Hippodrome Theatre

Byerley Road,
Shildon, DL4

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Hippodrome Shildon showing 'A Kind Of Loving' shortly before closure in 1962.

The Hippodrome Theatre was opened in around 1911 for variety shows and film performances. The architect is unknown and it was considered to be a fairly plain building that originally had a seating capacity for 1,400. It was equipped with full stage facilities, the stage being 35 feet deep and the proscenium 30 feet wide. There were seven dressing rooms.

It was taken over by the General Theatre Corporation in March 1928 and in May 1928 was part of the Gaumont Theatres chain. It was leased out to Thompson’s Enterprises in June 1929.

The Hippodrome Theatre was closed around June 1962. It was converted into a bingo club. This use continued until 1993, when the building was put up ‘For Sale’. It then became empty and derelict and was fire damaged. It was demolished in 1994.

Contributed by Ken Roe

Recent comments (view all 9 comments)

Ian on December 14, 2008 at 4:16 am

At the time of demolition there was talk of the stage grid and machinery being dismantled and saved – does anyone know if this actually happened?

Two exterior photographs from 1994 here:



terry on December 14, 2008 at 10:43 am

The Hippodrome had been a Blacks' theatre at one time, but for most of its life it was owned and operated by the Middlesbrough based Thompsons Enterprises (aka North of England Cinemas)and this was the Company who operated it when it closed in late Summer 1962 with the Shildon Amateur Operatic Society stage production of ‘The Desert Song’

It was a very large building (stadium plan) for the size of the town and whilst it could not be described as elaborate, it had a big cinema feel to it and the cinemascope screen was impressive. I saw ‘King of Kings’ (Jeffrey Hunter) and ‘The Young Ones’ (Cliff Richard) there, amongst others. I also remember well its fancy ‘house tabs’ which had theatrical style satin stripes at the foot of them and the projectionists had a habit of showing the BBFC Certificate (a practice frowned upon by the BBFC) onto them!

My sister’s father-in-law ( a well known citizen of the town who owned the main joinery business and was also the Master of the Town Band)lived close to the Hippodrome and he could not resist having a peek inside the building as the demolition team moved in in 1996.

Surprisingly, for its vintage it was steel framed and the demolition squad said that the building was so well constructed that it would have stood for another 100 years even in its neglected condition.

What a great pity that Shildon Council did not save the place for use as a multi purpose auditorium………they also flattened the Essoldo which was originally a Mechanics' Institute built by the Stockton and Darlington Railway, no less! What is Shildon’s pride and joy these days? Locomotion, part of The National Railway Museum. In Timothy Hackworth’s house (Hackworth was a contemporary of George Stephenson)there is a section devoted to the town’s cinemas including huge photos of the Hippodrome which was showing ‘A Kind of Loving’ at the time.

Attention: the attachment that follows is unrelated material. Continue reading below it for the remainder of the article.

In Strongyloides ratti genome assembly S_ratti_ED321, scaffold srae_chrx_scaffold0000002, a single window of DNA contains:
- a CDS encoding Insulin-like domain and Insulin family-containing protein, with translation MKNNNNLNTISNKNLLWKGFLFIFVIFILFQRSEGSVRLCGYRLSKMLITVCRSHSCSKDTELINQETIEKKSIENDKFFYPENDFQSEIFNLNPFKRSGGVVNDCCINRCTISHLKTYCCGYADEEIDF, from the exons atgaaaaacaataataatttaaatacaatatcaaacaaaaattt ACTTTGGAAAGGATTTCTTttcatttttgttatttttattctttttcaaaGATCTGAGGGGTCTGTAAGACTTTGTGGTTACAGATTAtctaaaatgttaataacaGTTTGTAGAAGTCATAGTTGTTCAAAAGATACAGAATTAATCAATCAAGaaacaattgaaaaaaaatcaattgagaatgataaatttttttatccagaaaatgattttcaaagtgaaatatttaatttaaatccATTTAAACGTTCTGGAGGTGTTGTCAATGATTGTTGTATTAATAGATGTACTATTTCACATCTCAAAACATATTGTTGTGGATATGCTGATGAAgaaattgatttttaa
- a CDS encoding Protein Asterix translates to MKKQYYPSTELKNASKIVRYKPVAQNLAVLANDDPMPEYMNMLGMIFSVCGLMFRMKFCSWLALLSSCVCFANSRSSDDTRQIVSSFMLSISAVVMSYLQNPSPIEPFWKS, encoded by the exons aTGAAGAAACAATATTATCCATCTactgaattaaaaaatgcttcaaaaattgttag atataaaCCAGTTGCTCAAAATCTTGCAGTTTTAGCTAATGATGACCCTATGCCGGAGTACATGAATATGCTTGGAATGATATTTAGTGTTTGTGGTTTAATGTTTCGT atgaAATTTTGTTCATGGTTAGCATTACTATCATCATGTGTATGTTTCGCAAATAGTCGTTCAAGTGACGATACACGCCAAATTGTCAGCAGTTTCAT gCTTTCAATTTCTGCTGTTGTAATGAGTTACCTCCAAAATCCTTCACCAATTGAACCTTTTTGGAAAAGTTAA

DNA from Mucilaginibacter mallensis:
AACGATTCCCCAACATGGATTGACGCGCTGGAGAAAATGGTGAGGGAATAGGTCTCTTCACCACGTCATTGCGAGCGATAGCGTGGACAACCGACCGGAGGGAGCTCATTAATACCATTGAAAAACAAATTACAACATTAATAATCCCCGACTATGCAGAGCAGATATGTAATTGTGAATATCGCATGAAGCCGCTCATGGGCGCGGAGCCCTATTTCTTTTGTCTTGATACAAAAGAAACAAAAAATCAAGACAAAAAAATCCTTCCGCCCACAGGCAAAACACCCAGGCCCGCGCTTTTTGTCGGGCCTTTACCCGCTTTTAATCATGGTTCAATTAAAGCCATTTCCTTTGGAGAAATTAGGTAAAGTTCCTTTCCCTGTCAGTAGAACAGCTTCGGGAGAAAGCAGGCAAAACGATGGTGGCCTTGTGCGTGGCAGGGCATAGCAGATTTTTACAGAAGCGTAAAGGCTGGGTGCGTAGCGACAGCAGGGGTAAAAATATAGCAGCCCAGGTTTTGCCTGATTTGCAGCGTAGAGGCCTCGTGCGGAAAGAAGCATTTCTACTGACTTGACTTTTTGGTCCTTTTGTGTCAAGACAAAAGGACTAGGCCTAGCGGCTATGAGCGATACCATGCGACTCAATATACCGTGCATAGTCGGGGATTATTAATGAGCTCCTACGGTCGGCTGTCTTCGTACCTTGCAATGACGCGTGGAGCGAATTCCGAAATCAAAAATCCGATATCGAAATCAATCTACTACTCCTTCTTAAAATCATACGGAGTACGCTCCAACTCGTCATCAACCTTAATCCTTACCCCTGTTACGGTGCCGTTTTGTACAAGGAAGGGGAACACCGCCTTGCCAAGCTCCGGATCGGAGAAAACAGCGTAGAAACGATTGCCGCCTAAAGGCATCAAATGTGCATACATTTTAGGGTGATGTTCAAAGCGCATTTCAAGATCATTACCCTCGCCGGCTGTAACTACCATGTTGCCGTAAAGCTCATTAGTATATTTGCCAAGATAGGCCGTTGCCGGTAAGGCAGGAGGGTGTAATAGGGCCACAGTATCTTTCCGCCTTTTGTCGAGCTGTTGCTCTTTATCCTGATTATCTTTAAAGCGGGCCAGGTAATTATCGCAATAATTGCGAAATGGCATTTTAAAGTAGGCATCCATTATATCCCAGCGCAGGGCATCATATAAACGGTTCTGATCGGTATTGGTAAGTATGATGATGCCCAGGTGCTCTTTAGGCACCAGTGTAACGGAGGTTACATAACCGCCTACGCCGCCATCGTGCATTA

terry on May 30, 2015 at 1:45 pm

I have uploaded a watercolour of the Hippodrome purportedly showing ‘Ben Hur’. Actually, I saw ‘Ben Hur’ at Bishop Auckland Hippodrome (Essoldo) on a Friday Evening in early 1962 and this was followed by a visit 3 nights later to see ‘King Of Kings’ at nearby Shildon Hippodrome, the subject of the painting. Biblical Epics were all the rage back then!

terry on May 30, 2015 at 2:09 pm

I have also uploaded a Panto Programme from 1960 in the photos section.

terry on March 11, 2016 at 1:13 pm

Image uploaded to photos section.

terry on May 16, 2018 at 5:22 pm

Image uploaded to photos section.

terry on May 16, 2018 at 5:47 pm

My Dad was Chief Projectionist at the Hippodrome in the early 1950’s when it was operated by Thompsons Enterprises of Middlesbrough.

This company had strong ties with Gaumont (later part of Rank who also operated Odeon Cinemas)from whom Thompsons acquired the venue.

Conversely, many former Thompsons theatres were sold to Denman and GTC (divisons of Gaumont British) including the huge Middlesbrough Hippodrome which still exists in a drastically altered form as a large Nightclub.

Thompsons had their own ice cream brand, ‘Erimus’ (no Lyons Maid or Walls at the Hipp) and it was manufactured on Longlands Road, Middlesbrough very close to Thompsons' Majestic Cinema.

terry on April 24, 2019 at 8:38 am

Photo uploaded. It was taken a week or so before closure as a cinema/theatre. The popular British ‘kitchen sink drama’, ‘A Kind of Loving’ is showing and a 16 sheet poster on the left front of house indicates that membership of the forthcoming ‘Thistle Bingo Club’ is already under way.

The dual purpose sweet shop (external door for passing trade and a linking door from the foyer for cinema patrons) appears to be somewhat depleted and the still frames look suspiciously devoid of stills.

Two young men (presumably operators) are visible looking down from the projection box fire escape. They would soon be putting on the final reel. Ironically, new Philips FP20 projectors and Philips sound system had been installed in 1959 and the equipment remained in situ throughout the bingo years. Three years cinema usage would hardly have seen a decent return on the investment……

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